Mia4789
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can anybody tell me what is actually studied in english language a level as all i know is that it's a lot different from gcse?
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Courtney19
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It might vary between exam boards, but for my specification we cover:

– Individual variation, e.g. how a person constructs their identity through accent, dialect, prestige, etc.
– Child language acquisition, e.g. how children acquire their spoken and written language, which involves looking at theorists and phonetics.
– Variation over time, e.g. comparing a modern text with a text from 1500 AD (I think) onwards.
– Coursework (20%), e.g. producing two texts such as short stories or journalism for different audiences.
– Pre-released material is given by the exam boards in January, which I believe you have questions on in the exam.

I've just started my second year studying A-Level English Language so I haven't yet covered the last two points, but I hope this helps. Like I say it might differ between exam boards (this is Edexcel). You'll be able to find some more information online. A-level English Language is very different from GCSE (much better in my opinion); the content is entirely different and there's a lot of emphasis on grammar, but at the end of the day you're still analysing texts. Good luck in your decision.
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GSwann
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(Original post by Courtney19)
It might vary between exam boards, but for my specification we cover:

– Individual variation, e.g. how a person constructs their identity through accent, dialect, prestige, etc.
– Child language acquisition, e.g. how children acquire their spoken and written language, which involves looking at theorists and phonetics.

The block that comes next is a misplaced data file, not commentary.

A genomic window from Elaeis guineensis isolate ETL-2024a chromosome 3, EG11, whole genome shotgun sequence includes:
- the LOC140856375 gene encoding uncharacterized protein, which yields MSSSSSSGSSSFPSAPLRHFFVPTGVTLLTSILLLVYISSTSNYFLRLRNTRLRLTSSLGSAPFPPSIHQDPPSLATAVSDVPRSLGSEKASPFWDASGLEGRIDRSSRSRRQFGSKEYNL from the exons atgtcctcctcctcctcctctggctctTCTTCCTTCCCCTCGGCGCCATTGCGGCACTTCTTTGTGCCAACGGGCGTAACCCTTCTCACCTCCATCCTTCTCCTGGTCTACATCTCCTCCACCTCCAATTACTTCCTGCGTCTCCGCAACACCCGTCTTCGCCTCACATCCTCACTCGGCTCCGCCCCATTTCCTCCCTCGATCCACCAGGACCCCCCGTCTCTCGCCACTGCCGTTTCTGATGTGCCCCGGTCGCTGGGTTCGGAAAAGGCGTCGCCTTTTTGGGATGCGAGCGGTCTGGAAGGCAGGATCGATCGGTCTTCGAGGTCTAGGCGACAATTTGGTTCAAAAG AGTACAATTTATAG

– Variation over time, e.g. comparing a modern text with a text from 1500 AD (I think) onwards.
– Coursework (20%), e.g. producing two texts such as short stories or journalism for different audiences.
– Pre-released material is given by the exam boards in January, which I believe you have questions on in the exam.

I've just started my second year studying A-Level English Language so I haven't yet covered the last two points, but I hope this helps. Like I say it might differ between exam boards (this is Edexcel). You'll be able to find some more information online. A-level English Language is very different from GCSE (much better in my opinion); the content is entirely different and there's a lot of emphasis on grammar, but at the end of the day you're still analysing texts. Good luck in your decision.
I did the AQA spec for my Eng.Lang A-level but it was pretty similar.

The first year was Child language acquisition and language & mode (written, spoken, electronic...) with coursework on representation in language (I did my essay on female characters in fairy tales and then produced a letter from a servant in the 1800s for the second part).

The second year was language variation (accents, dialect, gender, social class...) & change (comparing texts from across the past 600 years) and language discourse (debates and viewpoints around language) with a language investigation into variation or change /intervention for language discourse as coursework (I did the investigation into gender differences in conversation where I had to collect and analyse data and the intervention part was an agony aunt article).

You're definitely right about A-level being very different to GCSE. And there really is a huge emphasis on grammar and analysis.

What I really loved about doing English Language at A-level was the freedom we had in our coursework. The exam board gave you an overarching theme but, as long as you did something that theme covered, you could do anything you wanted - within reason.
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